Saturday, September 1, 2012

Negligent Infliction of Emotional Distress: Outlining

Welcome to Year Two (and let us hope, the final year) of Negligent Infliction of Emotional Distress, the weekly column I write for the BLS Advocate.  This is last week's column, on outlining.  The language taken from a Torts Nutshell is repeated as this is the inaugural column for this year (there was one column posted over the summer, but that was an outlier).  Some people may dispute my decision to include my own content from another website on this blog, but it is my personal belief that my blog is easier to navigate (in terms of archived posts) than the BLS Advocate site.  That is a Wordpress blog.  This is a Blogspot blog, and preferable in my opinion.  

Next week's column is on Exams and Grades.  It has been submitted for editing and is currently being reviewed.  Please enjoy. 

Restatement of Torts, Second, section 46: “One who by extreme and outrageous conduct intentionally or recklessly causes severe emotional distress to another is subject to liability for such emotional distress.”
Comment d:
“Liability has been found only where the conduct has been so outrageous in character, and so extreme in degree, as to go beyond all possible bounds of decency, and to be regarded as atrocious, and utterly intolerable in a civilized community.”
“Almost all states have adopted the tort of intentional infliction of emotional distress, but only a minority of courts have been willing to recognize an independent cause of action for emotional distress alone against defendants who are no more than negligent.  (Shapo, Principles of Tort Law, 3d ed., 381).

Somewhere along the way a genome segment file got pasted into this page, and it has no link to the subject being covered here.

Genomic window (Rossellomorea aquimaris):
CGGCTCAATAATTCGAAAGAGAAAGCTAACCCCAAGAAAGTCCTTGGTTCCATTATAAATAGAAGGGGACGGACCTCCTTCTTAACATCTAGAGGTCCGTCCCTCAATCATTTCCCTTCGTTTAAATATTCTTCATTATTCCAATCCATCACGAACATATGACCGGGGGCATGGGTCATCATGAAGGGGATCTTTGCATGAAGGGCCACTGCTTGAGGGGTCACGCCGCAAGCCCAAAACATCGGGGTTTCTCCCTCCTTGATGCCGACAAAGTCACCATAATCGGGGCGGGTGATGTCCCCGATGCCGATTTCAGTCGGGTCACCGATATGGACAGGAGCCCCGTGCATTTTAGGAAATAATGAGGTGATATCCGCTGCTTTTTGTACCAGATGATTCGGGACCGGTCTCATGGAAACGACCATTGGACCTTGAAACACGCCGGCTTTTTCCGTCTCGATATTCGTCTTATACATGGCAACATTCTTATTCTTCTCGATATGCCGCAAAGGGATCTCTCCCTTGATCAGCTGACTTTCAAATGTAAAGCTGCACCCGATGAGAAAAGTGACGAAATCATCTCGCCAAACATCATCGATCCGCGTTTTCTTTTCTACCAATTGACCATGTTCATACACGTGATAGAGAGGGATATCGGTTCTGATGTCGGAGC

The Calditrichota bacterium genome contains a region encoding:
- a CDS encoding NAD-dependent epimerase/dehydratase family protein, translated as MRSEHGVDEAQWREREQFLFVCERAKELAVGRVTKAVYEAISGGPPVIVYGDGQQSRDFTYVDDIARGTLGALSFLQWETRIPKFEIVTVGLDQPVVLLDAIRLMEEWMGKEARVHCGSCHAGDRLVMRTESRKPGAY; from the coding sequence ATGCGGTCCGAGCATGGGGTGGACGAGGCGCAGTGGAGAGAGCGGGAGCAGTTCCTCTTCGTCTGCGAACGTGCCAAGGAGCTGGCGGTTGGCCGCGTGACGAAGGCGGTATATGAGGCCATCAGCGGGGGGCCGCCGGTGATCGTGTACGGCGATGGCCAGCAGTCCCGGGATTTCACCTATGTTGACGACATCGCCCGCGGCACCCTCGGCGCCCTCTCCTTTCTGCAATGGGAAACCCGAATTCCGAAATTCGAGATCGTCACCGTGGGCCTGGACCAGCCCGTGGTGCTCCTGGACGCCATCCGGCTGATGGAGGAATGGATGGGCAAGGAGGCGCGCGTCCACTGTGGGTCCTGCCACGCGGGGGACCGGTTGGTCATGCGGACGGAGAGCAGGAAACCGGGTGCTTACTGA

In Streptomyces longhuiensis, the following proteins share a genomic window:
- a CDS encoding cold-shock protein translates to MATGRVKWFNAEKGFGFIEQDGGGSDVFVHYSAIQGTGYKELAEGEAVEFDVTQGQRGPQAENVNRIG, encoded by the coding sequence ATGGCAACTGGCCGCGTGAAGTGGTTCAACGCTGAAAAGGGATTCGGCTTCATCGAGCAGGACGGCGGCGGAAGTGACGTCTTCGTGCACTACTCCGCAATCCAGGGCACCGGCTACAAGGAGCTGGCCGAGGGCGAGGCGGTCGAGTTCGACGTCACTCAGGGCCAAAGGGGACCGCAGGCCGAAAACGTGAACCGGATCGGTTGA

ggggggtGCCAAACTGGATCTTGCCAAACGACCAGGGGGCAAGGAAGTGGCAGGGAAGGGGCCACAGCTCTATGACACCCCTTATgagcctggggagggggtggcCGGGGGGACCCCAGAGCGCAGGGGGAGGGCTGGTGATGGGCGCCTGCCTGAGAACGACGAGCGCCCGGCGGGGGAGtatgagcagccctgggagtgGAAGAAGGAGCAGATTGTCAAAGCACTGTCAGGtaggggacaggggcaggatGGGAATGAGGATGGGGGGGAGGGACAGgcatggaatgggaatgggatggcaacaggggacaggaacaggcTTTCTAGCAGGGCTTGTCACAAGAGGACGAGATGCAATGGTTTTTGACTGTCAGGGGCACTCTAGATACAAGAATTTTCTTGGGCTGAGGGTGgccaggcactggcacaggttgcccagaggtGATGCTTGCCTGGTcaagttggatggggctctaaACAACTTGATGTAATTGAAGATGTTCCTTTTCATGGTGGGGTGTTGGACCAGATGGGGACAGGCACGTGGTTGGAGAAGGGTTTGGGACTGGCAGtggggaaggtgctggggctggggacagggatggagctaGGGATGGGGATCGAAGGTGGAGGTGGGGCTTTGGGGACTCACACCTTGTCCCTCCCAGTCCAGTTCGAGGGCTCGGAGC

“Have you started outlining?”
After “What kind of law do you want to practice?” this is probably the most annoying question you will hear over the next few weeks. Not only is there a fair amount of disagreement over what constitutes a “good outline,” but the question leads to the Gordian Knot that is the choice to make your own, or use a previous student’s outline who “got an A.”
I tend to side with the “do it yourself” camp. I personally endorse Professor Feldman’s Academic Success Program and its manual on outlining, and I do believe that there is value in creating your own outline. However, a few points deserve commentary:
Tip #1: “Some outlines are as short as 10 or 12 pages; others are 50-60 pages. You should be able to read through your outline in its entirety at least twice in a day.”
I take this tip to mean that those shorter outlines will be used for closed-book exams, and longer ones for open-book exams. But no matter its length, the real question is: how much does your outline affect your grade? Nobody reviews your outline as painstakingly as you will, so no one can tell you definitively that you have a “good outline” or a “bad outline.” But here are my inconsistent findings:

Criminal Law
Outline: Approx 60 pages
Type of Exam: Closed
Self-Grade for Outline: B- (too long for closed book; too much ambiguity on the law)
Final Course Grade: C+
Civil Procedure
Outline: Approx 80 pages
Type of Exam:  Open
Self-Grade for Outline: B+ (too long; multiple misstatements of law)
Final Course Grade: A- 
Outline: 35 pages.
Type of Exam: Closed with 1 page double-sided cheat sheet
Self-Grade for Outline: B
Self-Grade for Cheat Sheet: A
Final Course Grade: B+ (including 20% “C” grade on Midterm)
Outline: 100 pages+
Type of Exam: Open